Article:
Naturalization Oath of Allegiance to the United States

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Naturalization Oath of Allegiance to the United States


By: U.S. Congress

Date: 1952

Source: U.S. Congress. "Naturalization Oath of Allegiance to the United States."

About the Author: The U.S. Congress is responsible, according to the Constitution, for establishing a uniform rule of naturalization.


Naturalization is the process of acquiring the nationality of a country. As a nation built on immigration, the United States has struggled more with naturalization than any other country in the world.

The problem of naturalization was one of the first ones addressed by the new nation. The framers of the Constitution gave Congress the responsibility for determining citizenship and, in 1790, Congress established rules for naturalization. The law, reformed several times in the next few years, provided that aliens who had resided in the United States for a period of time could be naturalized along with their children. Only aliens of European and African descent were eligible for citizenship, blocking those with any Asian blood from pursuing naturalization. The ban on Asian citizenship was later upheld by the Supreme Court in several cases that denied naturalization to those of Japanese, Korean, Indian, Afghanistan, and Filipino descent. The Court ruled that Mexicans and Arabs were white persons and thus, eligible for citizenship.

To help straighten out the confusion surrounding immigration laws and improve foreign relations with Asian countries, President Theodore Roosevelt proposed a revision of the immigration laws in 1905. The revision required only that an alien be literate in a language and that he intend to reside permanently in the United States. This legislation has remained the foundation of naturalization policy.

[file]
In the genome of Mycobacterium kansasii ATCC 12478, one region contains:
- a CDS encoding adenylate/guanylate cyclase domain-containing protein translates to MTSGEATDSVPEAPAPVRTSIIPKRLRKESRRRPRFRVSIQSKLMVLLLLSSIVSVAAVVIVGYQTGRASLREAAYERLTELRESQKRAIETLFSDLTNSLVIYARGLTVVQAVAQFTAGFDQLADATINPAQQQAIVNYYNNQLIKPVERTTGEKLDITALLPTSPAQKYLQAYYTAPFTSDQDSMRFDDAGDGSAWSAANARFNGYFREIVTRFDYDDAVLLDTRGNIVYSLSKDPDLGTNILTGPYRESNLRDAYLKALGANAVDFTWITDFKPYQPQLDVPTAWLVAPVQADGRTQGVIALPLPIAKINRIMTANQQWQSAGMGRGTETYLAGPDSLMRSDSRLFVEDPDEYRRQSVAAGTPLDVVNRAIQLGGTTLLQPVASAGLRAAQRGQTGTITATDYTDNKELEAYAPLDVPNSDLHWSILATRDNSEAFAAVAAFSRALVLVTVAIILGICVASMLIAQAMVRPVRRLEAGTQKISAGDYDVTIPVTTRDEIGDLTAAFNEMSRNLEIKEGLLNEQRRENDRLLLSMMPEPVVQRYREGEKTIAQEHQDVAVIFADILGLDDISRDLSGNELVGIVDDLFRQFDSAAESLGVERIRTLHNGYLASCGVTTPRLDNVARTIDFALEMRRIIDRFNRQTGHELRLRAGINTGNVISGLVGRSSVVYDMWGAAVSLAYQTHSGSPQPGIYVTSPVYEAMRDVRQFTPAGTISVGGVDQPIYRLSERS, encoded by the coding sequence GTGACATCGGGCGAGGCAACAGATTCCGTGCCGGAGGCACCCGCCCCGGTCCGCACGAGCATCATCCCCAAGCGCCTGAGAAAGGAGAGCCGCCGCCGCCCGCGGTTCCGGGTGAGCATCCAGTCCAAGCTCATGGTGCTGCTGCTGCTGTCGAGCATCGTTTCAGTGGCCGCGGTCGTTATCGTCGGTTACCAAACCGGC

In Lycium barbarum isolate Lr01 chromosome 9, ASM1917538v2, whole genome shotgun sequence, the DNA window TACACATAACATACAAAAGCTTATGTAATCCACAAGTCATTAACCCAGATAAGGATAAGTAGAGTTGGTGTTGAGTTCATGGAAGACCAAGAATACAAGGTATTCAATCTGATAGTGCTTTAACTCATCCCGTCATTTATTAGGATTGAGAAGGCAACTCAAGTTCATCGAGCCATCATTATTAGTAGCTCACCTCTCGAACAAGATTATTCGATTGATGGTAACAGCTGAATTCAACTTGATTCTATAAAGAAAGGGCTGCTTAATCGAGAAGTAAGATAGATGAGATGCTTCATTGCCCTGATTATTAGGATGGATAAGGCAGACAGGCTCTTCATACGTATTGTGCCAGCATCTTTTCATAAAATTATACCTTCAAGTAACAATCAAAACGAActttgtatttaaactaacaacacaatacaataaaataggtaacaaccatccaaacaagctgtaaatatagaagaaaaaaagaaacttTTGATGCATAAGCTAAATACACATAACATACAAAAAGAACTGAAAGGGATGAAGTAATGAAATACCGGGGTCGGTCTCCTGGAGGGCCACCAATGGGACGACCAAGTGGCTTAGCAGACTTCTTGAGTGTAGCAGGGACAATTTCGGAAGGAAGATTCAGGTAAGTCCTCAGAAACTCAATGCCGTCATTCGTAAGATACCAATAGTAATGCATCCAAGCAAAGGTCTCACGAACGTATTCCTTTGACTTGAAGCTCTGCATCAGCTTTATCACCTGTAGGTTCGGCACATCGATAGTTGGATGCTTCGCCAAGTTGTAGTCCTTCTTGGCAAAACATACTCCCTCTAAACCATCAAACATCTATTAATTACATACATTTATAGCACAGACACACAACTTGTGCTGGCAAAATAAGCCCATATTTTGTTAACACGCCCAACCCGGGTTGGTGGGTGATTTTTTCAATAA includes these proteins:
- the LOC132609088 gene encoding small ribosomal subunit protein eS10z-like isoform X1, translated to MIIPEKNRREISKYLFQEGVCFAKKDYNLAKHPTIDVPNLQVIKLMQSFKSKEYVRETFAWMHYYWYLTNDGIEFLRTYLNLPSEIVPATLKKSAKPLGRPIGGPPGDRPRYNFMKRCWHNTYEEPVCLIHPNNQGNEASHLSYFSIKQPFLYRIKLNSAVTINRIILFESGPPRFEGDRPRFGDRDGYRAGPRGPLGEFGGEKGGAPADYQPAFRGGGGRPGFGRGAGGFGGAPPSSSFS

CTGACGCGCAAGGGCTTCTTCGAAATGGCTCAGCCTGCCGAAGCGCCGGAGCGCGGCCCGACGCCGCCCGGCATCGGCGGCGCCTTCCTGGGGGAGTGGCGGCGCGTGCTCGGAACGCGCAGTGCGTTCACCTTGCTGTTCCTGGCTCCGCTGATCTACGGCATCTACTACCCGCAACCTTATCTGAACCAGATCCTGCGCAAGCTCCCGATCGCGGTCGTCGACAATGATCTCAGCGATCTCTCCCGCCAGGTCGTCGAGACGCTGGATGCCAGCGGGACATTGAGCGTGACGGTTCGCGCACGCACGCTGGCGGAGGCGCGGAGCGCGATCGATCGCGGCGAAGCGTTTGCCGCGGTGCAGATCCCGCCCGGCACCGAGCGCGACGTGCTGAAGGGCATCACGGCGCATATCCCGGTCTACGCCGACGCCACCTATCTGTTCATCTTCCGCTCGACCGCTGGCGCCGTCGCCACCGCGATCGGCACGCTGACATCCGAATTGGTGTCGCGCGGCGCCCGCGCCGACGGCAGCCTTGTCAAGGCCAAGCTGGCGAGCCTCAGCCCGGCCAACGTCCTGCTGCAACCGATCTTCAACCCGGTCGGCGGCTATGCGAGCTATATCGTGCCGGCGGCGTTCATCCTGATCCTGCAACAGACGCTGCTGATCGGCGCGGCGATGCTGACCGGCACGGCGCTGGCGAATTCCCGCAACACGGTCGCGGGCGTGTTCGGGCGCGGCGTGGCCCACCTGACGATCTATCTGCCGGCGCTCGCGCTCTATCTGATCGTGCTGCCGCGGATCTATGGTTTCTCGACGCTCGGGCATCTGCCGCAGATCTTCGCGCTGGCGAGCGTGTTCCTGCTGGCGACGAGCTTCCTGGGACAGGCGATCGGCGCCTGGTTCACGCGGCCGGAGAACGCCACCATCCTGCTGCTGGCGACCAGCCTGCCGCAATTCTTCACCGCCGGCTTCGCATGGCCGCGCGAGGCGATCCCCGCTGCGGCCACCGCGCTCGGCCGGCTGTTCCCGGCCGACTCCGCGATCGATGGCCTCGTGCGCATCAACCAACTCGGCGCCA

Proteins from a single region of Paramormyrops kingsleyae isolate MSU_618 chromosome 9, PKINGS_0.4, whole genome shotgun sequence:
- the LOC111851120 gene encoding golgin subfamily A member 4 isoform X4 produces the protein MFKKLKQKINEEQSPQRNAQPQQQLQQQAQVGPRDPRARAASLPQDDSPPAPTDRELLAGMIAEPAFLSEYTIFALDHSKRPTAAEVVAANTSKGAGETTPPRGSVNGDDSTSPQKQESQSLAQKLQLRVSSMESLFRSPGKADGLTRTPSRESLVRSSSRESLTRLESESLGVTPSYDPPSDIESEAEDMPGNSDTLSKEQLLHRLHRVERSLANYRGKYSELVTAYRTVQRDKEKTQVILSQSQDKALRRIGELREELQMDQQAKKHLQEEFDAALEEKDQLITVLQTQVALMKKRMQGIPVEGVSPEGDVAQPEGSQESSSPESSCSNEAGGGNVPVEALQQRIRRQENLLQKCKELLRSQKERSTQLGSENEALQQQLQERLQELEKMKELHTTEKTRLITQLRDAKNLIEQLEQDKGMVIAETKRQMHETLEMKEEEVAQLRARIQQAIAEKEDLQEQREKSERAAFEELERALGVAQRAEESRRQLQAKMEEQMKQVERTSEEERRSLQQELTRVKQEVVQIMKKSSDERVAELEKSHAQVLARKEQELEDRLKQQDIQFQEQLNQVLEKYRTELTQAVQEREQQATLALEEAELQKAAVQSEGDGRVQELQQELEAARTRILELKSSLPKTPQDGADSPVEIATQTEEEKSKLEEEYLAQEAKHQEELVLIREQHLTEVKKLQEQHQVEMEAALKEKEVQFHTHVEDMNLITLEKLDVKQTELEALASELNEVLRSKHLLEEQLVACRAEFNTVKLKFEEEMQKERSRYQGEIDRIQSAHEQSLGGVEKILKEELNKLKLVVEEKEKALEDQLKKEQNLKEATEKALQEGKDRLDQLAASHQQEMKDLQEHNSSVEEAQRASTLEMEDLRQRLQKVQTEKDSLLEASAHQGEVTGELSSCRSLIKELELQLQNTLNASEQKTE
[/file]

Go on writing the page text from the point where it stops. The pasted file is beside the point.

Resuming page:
Naturalization Oath of Allegiance to the United States of America

"I hereby declare, on oath, that I absolutely and entirely renounce and abjure all allegiance and fidelity to any foreign prince, potentate, state or sovereignty, of whom or which I have heretofore been a subject or citizen; that I will support and defend the Constitution and laws of the United States of America against all enemies, foreign and domestic; that I will bear true faith and allegiance to the same; that I will bear arms on behalf of the United States when required by the law; that I will perform noncombatant service in the armed forces of the United States when required by the law; that I will perform work of national importance under civilian direction when required by the law; and that I take this obligation freely without any mental reservation or purpose of evasion; so help me God."


Historically, immigrants are more likely to naturalize the longer that they have lived in the United States. Among the foreign-born population in 2000, 80.4 percent of those who had entered the country before 1970 were citizens. Only 8.9 percent of those who had entered after 1990 had been naturalized. Overall, the percentage of foreign-born residents who are American citizens has declined steadily since 1970. The drop is attributed to several factors including a flood of new immigrants who have not been residents long enough to qualify for citizenship and the rise in migrant workers who tend to return home. Additionally, the United States admits a great number of nonimmigrants such as students and temporary workers, who are not eligible to naturalize.

However, the number of naturalization applications has skyrocketed in response to political threats to deny public benefits to immigrants. The success of Proposition 187 in California, federal immigration and welfare reforms in 1996, and laws that increased the threat of deportation for criminal aliens pushed many immigrants to safeguard their rights by naturalizing. Adding to the push, ethnic advocacy groups have been encouraging immigrants to naturalize by helping them with the process. The ongoing threat of immigration reform is likely to continue to encourage immigrants to naturalize.



Gardner, Martha. The Qualities of a Citizen: Women, Immigration, and Citizenship, 1870–1965. Princeton, N.J.: Princeton University Press, 2005.

Gimpel, James G., and James R. Edwards, Jr. The Congressional Politics of Immigration Reform. Needham Heights, Mass: Allyn and Bacon, 1999.

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Naturalization Oath of Allegiance to the United States

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